Monday, July 30, 2018

Visiting Anne Frank's House

I was 28 when I first traveled to Europe. Our first stop was Amsterdam. I was excited about visiting the Van Gogh Museum that had just opened the month before. I looked forward to visiting Delft and picking up a piece of Delft Blue earthenware, but maybe more than anything else in the Netherlands, I wanted to visit the Anne Frank House.

I was born after the war in Europe was over, so what I knew of the Holocaust was limited. Two things, however, had affected me deeply--an image and a sound. The sound was that wailing siren in the 1959 movie The Diary of Anne Frank. Even after the closing credits, as I was coming to grips with Anne’s ultimate fate, that piercing sound of the siren kept screaming in my mind, continuing to echo for years afterward.

The image was much closer to home, just two houses away, in fact. That’s where the old rabbi and his wife lived so they could be within walking distance of the synagogue. At that time there were two Orthodox synagogues in the neighborhood, and it was common to see families walking up and down Sumner Avenue going to services on Friday nights or Saturday mornings.   One day as I happened to pass the rabbi and his wife going to services, I noticed it—the tattooed numbers on her arm. I knew immediately what they meant: my neighbor, the kind woman in the white house now walking peacefully to shul, had been branded, imprisoned, and designated as less than human. The only difference between my neighbor and Anne Frank was that my neighbor had survived.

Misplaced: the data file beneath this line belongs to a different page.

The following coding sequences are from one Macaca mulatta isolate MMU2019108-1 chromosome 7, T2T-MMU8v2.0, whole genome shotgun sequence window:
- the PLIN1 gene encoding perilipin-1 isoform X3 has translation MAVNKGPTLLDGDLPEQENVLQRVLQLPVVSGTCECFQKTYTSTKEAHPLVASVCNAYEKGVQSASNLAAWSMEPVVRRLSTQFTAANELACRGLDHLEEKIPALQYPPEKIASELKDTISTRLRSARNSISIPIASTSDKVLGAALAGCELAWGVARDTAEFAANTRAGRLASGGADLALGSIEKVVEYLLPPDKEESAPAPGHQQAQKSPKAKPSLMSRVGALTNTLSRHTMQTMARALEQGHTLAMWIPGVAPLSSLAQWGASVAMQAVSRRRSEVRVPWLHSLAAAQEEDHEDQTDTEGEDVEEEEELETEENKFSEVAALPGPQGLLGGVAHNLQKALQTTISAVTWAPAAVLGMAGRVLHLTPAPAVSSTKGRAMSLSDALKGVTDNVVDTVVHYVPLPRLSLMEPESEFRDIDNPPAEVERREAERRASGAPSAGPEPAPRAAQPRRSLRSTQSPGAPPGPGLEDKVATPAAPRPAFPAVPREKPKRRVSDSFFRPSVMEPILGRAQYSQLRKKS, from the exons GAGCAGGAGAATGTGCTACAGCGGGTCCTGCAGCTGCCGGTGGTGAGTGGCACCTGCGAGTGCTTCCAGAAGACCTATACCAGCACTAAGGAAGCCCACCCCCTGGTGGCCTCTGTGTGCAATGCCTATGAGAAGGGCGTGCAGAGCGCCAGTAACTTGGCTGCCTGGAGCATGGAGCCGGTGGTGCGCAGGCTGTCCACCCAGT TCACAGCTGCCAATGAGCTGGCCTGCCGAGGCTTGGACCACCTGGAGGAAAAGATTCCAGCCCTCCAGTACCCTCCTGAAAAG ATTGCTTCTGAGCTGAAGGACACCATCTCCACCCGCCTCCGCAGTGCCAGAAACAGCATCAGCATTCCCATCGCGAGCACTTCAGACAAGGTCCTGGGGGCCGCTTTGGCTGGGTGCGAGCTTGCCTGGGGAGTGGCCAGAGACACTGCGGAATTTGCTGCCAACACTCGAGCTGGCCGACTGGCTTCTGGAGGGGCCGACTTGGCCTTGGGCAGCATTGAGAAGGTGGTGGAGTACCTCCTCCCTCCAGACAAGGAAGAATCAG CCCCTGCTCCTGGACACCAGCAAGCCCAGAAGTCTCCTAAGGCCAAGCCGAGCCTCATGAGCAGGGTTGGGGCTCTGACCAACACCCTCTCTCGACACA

I thought of her as I arrived at the Anne Frank House. Built in 1635, just a year before the city of Springfield was established, it is a four-story house, and like the other houses on Prinsengracht, is nudged in between two other similar houses facing the canal.

We followed our guide into the house and up a narrow stairway, then through a narrow passage, and past the faux bookcase that hid the entrance to the annex. Here Anne, her mother, father, sister Margot, the Pels family, and Fritz Pfeffer had hidden for two years. Through this passage Miep Gies and others risked their lives day after day smuggling in food and news until August 4, 1944, when the Gestapo arrived, arrested them all, and took them away to their ultimate fate.

The rooms seemed empty and stark, that is until I went into what had been Anne’s room. Here on the wall of her room she had pasted pictures from movie magazines: Sonja Henie, Ginger Rogers, Greta Garbo. I immediately remembered myself at 13, how I loved reading Photoplay and hearing about my favorite stars, especially Debbie Reynolds. Then I remembered cutting out her picture from the newspaper when she married Eddie Fisher. And I remembered pasting it in my scrapbook, just as Anne had pasted these pictures on the wall here. 

From that moment on Anne Frank was no longer a name in a history book. She liked to write. She liked to read about movie stars. She was someone like me. Had I known her we might have been friends. 

That's when I heard the piercing siren again.Who were they coming for this time?

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